Israel Lobby Switch On Armenian Genocide

March 05, 2010 1:25 pm ET — MJ Rosenberg

Ha'aretz reports that Israel's ultra-right foreign minister, Avigdor Lieberman, believes the US embargo on Cuba is a good model for dealing with Iran.

Lieberman said Thursday that he doubted the United Nations would follow through with Western demands for harsher sanctions over Iran's contentious nuclear program, and urged the United States to impose its own embargo similar to the one it has held on Cuba for the last 50 years.

The 50-years part is quite telling.  The United States embargo on Cuba has utterly failed in every conceivable way, unless its goal was harming the people of Cuba and not the Castro government.  In fact, the news out of Havana this week was that Fidel Castro himself -- who has survived the embargo and 11 American Presidents -- is back in charge again, more than three years after supposedly relinquishing power to his brother Raul.

So the Cuba model is unlikely to scare the Iranian government much.  If a tiny and poor island 90 miles from Florida can survive US sanctions for 50 years, the huge and oil rich Iran, 6,000 miles away, should do even better.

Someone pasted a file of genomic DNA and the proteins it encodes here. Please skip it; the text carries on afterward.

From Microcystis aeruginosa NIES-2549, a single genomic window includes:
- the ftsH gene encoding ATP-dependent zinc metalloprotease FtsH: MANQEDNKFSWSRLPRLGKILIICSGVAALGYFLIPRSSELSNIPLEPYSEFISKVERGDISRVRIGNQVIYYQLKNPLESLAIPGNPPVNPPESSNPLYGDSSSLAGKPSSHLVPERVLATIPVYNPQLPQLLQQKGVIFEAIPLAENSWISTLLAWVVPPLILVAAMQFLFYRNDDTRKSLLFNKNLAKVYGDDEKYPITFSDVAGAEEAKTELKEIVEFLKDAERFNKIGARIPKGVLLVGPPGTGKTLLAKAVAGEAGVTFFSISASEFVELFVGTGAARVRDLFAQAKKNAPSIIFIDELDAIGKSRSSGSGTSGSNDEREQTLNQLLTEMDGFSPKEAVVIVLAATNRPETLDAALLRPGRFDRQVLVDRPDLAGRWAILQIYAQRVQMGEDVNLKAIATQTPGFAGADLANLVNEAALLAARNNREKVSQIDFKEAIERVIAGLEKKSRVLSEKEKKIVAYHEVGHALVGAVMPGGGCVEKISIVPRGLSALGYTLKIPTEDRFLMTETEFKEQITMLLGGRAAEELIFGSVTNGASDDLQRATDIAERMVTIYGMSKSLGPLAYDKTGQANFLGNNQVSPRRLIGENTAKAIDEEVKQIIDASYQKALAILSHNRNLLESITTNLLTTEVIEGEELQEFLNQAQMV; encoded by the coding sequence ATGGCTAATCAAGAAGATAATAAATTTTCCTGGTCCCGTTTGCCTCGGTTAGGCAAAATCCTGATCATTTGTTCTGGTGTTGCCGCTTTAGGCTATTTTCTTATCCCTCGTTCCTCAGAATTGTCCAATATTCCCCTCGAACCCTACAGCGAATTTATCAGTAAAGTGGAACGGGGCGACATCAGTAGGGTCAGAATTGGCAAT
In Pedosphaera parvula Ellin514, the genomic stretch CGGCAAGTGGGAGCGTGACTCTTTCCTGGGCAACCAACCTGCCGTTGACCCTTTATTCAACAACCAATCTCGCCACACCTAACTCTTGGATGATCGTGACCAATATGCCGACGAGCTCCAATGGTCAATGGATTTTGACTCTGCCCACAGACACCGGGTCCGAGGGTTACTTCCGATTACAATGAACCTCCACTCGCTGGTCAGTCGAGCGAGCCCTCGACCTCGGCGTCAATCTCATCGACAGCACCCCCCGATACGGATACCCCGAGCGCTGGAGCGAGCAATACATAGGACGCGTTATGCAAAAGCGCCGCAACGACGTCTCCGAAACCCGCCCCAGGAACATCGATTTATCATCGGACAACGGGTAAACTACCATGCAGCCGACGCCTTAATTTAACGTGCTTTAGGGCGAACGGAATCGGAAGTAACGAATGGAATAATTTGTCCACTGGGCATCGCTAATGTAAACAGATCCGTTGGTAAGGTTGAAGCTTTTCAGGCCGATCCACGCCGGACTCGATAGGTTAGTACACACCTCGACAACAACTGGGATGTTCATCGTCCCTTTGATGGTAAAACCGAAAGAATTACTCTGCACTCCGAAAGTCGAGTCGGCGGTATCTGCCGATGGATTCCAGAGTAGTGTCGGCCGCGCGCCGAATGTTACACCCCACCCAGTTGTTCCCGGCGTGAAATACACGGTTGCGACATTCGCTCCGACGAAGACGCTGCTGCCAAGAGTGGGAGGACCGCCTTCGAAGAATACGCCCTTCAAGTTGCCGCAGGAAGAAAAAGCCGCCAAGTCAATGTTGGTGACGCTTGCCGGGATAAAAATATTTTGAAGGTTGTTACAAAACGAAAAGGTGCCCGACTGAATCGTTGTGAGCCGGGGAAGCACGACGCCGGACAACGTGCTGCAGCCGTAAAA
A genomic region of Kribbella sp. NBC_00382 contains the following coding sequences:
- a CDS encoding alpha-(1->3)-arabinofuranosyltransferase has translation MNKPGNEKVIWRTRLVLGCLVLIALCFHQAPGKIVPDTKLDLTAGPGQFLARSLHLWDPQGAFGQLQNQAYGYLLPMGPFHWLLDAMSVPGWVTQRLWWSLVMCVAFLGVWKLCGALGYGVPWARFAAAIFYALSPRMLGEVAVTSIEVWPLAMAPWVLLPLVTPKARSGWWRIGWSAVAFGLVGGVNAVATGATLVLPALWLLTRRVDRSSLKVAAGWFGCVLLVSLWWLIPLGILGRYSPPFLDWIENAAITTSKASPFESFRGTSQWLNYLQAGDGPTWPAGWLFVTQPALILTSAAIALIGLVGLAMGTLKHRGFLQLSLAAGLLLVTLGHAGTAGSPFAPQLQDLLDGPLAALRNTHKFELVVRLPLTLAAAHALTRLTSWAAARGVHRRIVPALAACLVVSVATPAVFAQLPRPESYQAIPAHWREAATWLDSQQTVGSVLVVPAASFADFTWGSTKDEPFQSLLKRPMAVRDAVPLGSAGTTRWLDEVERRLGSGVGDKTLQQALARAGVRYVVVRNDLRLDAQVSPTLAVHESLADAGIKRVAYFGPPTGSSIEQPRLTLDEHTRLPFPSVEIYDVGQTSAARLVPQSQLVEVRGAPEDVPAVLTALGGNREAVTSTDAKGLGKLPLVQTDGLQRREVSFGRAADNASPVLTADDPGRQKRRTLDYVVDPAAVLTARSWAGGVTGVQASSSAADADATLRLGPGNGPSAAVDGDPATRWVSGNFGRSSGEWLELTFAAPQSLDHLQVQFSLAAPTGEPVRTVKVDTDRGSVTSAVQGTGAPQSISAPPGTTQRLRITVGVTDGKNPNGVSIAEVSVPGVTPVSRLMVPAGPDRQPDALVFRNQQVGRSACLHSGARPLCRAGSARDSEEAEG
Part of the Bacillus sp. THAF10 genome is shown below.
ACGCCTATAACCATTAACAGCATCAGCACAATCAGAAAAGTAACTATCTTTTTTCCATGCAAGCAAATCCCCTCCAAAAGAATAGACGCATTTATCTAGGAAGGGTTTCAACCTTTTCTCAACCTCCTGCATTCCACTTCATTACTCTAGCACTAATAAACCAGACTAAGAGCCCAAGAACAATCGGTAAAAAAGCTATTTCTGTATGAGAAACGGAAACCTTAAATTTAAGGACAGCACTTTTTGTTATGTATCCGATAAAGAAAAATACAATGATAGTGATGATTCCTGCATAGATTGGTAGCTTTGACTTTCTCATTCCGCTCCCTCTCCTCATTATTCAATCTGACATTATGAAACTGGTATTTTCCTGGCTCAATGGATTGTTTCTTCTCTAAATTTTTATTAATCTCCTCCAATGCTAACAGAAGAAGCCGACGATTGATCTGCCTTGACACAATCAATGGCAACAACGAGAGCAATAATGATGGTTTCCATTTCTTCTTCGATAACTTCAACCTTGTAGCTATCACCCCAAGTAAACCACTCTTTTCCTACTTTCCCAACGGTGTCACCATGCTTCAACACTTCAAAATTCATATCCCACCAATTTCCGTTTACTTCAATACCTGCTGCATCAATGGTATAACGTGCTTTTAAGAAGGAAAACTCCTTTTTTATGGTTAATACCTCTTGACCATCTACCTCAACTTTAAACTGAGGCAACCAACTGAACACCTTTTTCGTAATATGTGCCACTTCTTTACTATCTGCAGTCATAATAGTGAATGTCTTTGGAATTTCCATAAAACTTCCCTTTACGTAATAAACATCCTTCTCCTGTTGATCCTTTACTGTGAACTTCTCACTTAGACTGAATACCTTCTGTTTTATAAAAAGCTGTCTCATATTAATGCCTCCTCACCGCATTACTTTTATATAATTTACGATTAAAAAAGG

Tom Garofalo, a consultant to the New America Foundation's U.S.-Cuba Policy Initiative, writes in the blog Havana Note, that Lieberman's position is utterly hypocritical.  

For starters, Lieberman believes that the Cuban model works best if it includes an international aspect, such that the United States would 'shun foreign firms that continue to do business with Iran.' That extraterritorial component was added to our Cuban Embargo in 1996 with the passage of the Helms Burton act. But, perhaps unbeknownst to Lieberman, it has been dutifully waived every six months since, at the behest of our allies.

Lieberman may also be surprised to know that one of the first countries to suffer the consequences of such a shunning would be Israel, a leading investor in Cuban agriculture. The USDA reports that Israeli capital has driven a reinvigoration of Cuba's citrus sector, to such an extent that an Israeli-Cuban joint venture now produces a third of the total citrus grown on the island. (Well, if they can make the desert bloom, why not Cuba?)"